The Round The Island race was first sailed in 1931, and its competitors still compete for the Gold Roman Bowl, the legendary trophy presented by the race's founder Cyril Windeler.

The Round The Island race was first sailed in 1931, and its competitors still compete for the Gold Roman Bowl, the legendary trophy presented by the race’s founder Cyril Windeler.

The race, which starts and finishes off Cowes and circumnavigates the Isle of Wight, attracts around 1,500 entries each year. With yachts ranging from world record beating giant catamarans to small cruising yachts, Round the Island has a unique feel that appeals to a diverse range of yachtsmen and women. To see the course click here

The event is hosted by The Island Sailing Club who manage the race entries, look after safety, communications and race promotion.

Although the race itself has a very simple course ó anticlockwise around the Isle of Wight — there are still rules to obey, which is just as well as collisions can occur; with so many yachts in one place it is inevitable that there will be the odd scrape.

There’s a huge range of silverware on offer for the winners of the many classes but Yachting Monthly will be keeping an eye out for the ISC Handicap Classes — the fastest family crewed boat in that division will take home the Yachting Monthly Family Trophy.

For more information about the event click on to Entry is £55 per boat until 5 June when the cost increases to £165. Each boat’s skipper completing the course under sail is awarded a pewter tankard.

10 Round The Island Race highlights
• The first race, held in 1931, had 25 entries for the Gold Roman Challenge Bowl. It was won by Peter Brett in a 22ft Cornish fishing boat, Merry Conceit, bought with a friend for £45.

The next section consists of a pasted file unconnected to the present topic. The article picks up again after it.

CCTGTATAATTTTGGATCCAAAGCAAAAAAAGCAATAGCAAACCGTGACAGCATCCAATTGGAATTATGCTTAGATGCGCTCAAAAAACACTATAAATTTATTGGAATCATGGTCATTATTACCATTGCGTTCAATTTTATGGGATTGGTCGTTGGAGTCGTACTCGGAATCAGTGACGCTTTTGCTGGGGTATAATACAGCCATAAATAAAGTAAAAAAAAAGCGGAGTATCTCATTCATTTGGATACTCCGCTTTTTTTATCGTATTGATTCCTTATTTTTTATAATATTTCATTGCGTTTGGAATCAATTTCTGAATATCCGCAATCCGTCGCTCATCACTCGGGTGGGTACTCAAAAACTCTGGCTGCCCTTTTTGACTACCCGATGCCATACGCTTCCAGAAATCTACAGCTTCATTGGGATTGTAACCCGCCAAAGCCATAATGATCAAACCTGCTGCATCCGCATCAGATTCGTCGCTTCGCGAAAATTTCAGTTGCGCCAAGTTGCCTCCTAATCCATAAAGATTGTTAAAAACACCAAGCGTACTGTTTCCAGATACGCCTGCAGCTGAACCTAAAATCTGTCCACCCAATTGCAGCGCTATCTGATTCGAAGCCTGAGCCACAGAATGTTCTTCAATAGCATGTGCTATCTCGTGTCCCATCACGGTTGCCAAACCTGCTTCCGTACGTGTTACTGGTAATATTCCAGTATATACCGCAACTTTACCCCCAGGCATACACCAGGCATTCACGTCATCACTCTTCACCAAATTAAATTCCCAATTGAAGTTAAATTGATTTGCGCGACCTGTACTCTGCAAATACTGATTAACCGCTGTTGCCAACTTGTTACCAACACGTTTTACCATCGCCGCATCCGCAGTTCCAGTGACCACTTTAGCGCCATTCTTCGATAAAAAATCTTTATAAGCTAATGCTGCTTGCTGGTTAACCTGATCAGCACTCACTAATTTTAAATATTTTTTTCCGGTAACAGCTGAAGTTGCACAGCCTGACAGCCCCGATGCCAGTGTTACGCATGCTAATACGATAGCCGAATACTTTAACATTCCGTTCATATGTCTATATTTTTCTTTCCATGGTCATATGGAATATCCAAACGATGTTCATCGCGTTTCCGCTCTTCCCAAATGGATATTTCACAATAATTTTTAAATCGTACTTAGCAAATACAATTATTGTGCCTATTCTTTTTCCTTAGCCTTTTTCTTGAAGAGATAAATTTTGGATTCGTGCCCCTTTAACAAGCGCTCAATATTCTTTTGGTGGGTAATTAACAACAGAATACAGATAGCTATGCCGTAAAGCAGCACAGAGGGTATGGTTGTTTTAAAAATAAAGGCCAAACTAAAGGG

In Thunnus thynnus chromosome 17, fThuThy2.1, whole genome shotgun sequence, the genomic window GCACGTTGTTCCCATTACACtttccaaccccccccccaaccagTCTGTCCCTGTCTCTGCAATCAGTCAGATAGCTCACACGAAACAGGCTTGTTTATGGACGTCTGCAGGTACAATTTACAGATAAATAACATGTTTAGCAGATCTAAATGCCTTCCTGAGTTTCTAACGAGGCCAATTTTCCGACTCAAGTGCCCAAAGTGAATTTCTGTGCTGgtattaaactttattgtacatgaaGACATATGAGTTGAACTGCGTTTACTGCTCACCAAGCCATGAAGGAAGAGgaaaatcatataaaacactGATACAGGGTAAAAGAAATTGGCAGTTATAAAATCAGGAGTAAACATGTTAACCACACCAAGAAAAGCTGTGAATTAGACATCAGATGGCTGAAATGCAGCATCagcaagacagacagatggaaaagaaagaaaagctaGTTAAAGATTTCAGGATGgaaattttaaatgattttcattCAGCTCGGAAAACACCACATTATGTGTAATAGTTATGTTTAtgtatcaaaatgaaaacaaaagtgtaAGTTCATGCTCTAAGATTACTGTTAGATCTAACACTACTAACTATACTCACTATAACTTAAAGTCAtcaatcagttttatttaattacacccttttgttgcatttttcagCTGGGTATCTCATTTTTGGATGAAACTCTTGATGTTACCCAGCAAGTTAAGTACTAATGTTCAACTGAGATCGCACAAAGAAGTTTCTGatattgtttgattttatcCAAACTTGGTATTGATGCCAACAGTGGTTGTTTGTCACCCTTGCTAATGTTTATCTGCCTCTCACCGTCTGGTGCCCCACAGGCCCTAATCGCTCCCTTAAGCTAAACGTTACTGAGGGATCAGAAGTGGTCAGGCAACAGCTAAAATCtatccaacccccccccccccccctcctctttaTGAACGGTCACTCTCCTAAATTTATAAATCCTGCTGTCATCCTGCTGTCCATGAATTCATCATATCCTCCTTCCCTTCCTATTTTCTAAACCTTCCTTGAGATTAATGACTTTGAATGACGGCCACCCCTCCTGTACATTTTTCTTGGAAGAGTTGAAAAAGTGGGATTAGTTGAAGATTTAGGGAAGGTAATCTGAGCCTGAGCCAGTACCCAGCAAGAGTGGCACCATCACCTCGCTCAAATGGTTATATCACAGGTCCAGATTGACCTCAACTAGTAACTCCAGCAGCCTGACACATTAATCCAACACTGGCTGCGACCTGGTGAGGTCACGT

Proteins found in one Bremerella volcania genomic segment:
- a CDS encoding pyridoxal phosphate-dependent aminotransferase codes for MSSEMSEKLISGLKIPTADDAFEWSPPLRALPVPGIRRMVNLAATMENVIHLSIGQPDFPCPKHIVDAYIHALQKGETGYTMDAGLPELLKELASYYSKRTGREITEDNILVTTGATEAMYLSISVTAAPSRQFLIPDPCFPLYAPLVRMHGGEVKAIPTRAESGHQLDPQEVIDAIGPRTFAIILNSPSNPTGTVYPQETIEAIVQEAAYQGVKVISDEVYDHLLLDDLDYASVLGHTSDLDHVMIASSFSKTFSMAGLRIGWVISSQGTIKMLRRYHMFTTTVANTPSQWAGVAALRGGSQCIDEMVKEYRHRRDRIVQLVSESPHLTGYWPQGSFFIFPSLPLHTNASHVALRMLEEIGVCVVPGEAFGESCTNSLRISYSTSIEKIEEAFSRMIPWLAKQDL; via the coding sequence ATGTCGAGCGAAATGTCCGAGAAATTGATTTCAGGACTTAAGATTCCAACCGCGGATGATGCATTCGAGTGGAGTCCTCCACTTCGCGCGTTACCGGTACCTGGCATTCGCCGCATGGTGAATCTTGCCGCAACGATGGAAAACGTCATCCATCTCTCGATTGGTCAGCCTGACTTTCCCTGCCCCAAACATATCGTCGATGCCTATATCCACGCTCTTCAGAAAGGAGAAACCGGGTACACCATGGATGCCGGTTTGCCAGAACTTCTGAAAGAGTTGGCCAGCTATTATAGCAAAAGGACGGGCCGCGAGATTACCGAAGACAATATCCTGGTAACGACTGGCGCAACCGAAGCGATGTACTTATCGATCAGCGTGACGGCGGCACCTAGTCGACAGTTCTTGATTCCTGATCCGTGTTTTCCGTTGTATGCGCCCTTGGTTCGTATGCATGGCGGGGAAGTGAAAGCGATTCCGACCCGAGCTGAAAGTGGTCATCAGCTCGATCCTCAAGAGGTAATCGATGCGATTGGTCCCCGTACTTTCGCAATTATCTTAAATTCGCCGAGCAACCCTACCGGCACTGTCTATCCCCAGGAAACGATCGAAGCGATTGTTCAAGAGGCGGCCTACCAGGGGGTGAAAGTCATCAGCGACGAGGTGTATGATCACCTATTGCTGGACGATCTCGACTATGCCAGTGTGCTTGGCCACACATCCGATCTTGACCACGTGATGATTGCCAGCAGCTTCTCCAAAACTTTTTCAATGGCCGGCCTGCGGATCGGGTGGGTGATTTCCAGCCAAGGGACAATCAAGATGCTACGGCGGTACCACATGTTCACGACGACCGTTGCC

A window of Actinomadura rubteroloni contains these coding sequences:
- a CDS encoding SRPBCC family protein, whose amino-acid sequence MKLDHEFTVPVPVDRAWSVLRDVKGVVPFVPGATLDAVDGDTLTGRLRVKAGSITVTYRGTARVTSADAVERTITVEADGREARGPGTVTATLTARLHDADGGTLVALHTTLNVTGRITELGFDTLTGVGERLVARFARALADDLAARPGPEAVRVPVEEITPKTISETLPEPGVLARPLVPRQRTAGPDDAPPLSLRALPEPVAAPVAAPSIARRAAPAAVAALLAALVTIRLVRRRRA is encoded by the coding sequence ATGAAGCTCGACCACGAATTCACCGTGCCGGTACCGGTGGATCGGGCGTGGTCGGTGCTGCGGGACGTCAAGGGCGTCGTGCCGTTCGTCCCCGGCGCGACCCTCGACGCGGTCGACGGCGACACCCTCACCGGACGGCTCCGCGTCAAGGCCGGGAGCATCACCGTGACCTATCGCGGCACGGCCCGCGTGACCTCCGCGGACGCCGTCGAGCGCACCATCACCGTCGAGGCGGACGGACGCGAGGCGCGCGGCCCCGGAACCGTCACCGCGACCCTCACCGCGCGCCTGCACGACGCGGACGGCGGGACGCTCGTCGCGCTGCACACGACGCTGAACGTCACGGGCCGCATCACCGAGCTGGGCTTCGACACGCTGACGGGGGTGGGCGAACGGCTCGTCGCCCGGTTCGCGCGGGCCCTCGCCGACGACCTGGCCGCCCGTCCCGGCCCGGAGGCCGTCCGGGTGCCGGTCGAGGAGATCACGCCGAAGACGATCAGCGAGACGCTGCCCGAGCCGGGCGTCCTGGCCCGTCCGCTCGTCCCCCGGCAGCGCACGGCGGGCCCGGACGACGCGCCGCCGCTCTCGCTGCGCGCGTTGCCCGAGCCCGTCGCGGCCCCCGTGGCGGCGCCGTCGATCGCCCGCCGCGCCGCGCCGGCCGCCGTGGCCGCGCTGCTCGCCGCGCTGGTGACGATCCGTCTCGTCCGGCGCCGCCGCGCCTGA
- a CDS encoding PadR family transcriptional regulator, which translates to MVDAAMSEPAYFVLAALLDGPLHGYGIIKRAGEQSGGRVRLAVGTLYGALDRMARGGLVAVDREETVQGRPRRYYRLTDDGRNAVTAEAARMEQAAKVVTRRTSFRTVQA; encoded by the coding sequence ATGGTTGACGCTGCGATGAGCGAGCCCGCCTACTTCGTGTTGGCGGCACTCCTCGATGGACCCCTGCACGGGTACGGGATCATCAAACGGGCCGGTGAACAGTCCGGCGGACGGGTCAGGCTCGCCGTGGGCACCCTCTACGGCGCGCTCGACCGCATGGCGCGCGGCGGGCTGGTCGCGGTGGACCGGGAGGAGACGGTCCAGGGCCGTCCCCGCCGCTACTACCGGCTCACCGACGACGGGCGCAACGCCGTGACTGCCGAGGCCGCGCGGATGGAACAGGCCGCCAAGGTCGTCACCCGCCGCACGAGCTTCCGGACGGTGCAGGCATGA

• The current multihull record (set in 2001) is 3h 8min held by the trimaran Dexia Eure et Loir. The current monohull record, also 2001, is 4h 5min, held by Skandia Life Leopard, skippered by Mike Slade.

• Winner of the Gold Roman Bowl for the second year running last year was Rosina of Beaulieu, a Contessa 26 sailed by Jeremy Rogers in 2002 and helmed by his son Simon, last year.

• Famous boats to look out for this year include Sir Robin Knox-Johnston’s Suhaili, and IDEC – the 90ft trimaran which will be skippered by Francis Joyon who sailed her solo round the world in 73 days this year.

• The record year for entries was 1989 when 1,813 boats started, which was also the Island Sailing Club’s centenary year.

• Last year’s race, the 67th, attracted 1,595 entries. Of these, the last monohull to finish was Shenghan, a Hunter Pilot 27 sailed by Dr Mike Randall who finished at 21.58, two minutes before the time limit, having taken 13 hours 58 minutes to complete the course.

• The Yachting Monthly Family Trophy, awarded each year, was won last year by Antilope, skippered by Willem Wester from Cowes.

• The oldest boat competing was Kelpie, a Solent One Design which celebrated her 100th birthday in 2003 and was sailed by Brian Keelan.

• The oldest skipper was believed to be Paul Johnson, sailing the Nicholson 32 Ngaire. The race day was his 82nd birthday. He took part because he was en route from Harwich for a holiday in Brittany.

• The youngest skipper and crew, all aged under 20, were aboard Argo, a Sonata skippered by Charlie Russell.